Whats new in Miami

Lately, I’ve been going to work daily at Moto, coming home and finding something to do. I go to the gym fairly often. I drive about 40-45 minutes to work everyday, most days I top 100 mph on the way to work, trying my best to avoid the highway patrol. I occasionally hang out here and there with high school friends in town, but most of them are scattered around the world traveling, or doing internships.

Whats been on Shawn’s mind lately?Well…living in Miami Florida is always a trip.

Q: Is American moving forward?

Every morning as Americans we wake up believing, we live in one of the greatest countries in the world. That belief is not too far from the truth, for the past two-hundred and thirty two years America has become one of the most powerful countries that have ever existed in course of modern history. However lately, many people have been worried about the economy, and whether things are getting better or worst in America. If we look at a snapshot of our current point in history, we have an unstable economy, a high unemployment rate, and high gas prices. I think primarily people are concerned about the economy more than anything, which is understandable everyone has to eat. I don’t want to blame the Bush administration for all the economic problems we are facing.

The thing I really want to know is why aren’t we making an investment in our education system to produce people that are more capable at competing with emerging markets like China. When I was in Taiwan earlier this year, it was painfully obviously the government was putting tons of money into the semi-conductor market, and getting tons of talent from the school next to the research park. What are we doing to stand out? Are we better off now than 7 ½ years ago?Why am I hearing about a banking crisis weekly, where are regulators that were suppose to be watching the banks?Those are all fair questions.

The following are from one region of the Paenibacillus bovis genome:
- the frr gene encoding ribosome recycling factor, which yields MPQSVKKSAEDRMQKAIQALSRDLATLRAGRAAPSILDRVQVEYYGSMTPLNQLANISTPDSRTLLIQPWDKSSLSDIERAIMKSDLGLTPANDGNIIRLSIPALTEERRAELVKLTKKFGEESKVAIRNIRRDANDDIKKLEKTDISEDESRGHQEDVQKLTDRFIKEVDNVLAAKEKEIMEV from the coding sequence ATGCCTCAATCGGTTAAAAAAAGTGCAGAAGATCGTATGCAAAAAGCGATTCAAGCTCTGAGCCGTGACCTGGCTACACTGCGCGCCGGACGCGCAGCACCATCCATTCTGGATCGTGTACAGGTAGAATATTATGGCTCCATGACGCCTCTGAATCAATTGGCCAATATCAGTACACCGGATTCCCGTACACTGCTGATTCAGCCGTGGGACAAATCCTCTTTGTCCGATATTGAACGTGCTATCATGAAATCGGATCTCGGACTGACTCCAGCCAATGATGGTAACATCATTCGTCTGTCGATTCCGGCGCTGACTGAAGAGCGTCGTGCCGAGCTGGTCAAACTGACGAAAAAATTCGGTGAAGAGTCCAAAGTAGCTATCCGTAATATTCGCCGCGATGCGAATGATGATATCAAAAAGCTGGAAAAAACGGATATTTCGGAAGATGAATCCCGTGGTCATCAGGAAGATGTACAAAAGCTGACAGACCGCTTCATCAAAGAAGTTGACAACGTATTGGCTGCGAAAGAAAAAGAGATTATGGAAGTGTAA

I realize in a free-market economy, by virtue the system produces winners and losers. My real problem with the republican way of thinking is the idea of a winner takes all strategy. The great thing about America is that you can go out and risk it all on what you’re passionate about, you can go out and start your own business and you might become a millionaire. The good news if you don’t that’s ok too, because we have bankruptcy laws that will help you recover from your risks. The issue I have with the way the Bush administration is the way they view risk. If they had it their way they would remove most regulations and bankruptcy laws. History has already shown us what happens when we don’t regulate industries we end up with people that dominate the market and amass enormous personal fortunes. What about the losers? Well they lose pretty darn hard since there’s no safety net to catch them, might as well not risk a lot. On gas prices I blame the government by not taking more proactive measures to look for alternatives to oil. I mean its common sense who wants to be held hostage to whatever price Saudi Arabia, or Iran and OPEC decide to charge for oil. Some people argue that we should drill offshore, I sure wouldn’t like to see oil-rigs off Miami Beach. So why not just find something cleaner and cheaper that can be made right here in the US. Brazil uses 100% ethanol and imports no gas.

It’s the Economy Stupid

Perhaps one of the greatest political catch phrases of all time is “It’s the economy stupid”, which Bill Clinton used against G.W.Bush’s father and subsequently went on to win the election. The rest is American history, recently many have been upset after John McCain’s top economic advisor said America is “a nation of whiners.” He claims we are in a mental recession, and not an actual one, McCain has since distanced himself from his economic advisor. While his economic advisor statement maybe vaguely true in many areas, Americans are paying more for gasoline and other expenses. I don’t think its in my imagination that I’m paying $4.10 a gallon for gas every time I go fill it up. Meanwhile yesterday, IndyMac Bank became the second largest financial institution to close in US history. That’s pretty bad news for customers with more than $100,000 at IndyMac, since the federal government only insurances deposits up to $100,000.

As usual to allow my readers to have an unbiased version of the stories I’m talking about. I encourage you to read the article on “the mental recession” for yourself.

IndyMac

Lastly, today its Gayathri’s twenty birthday so don’t forget to wish her a Happy Birthday and a wonderful day 🙂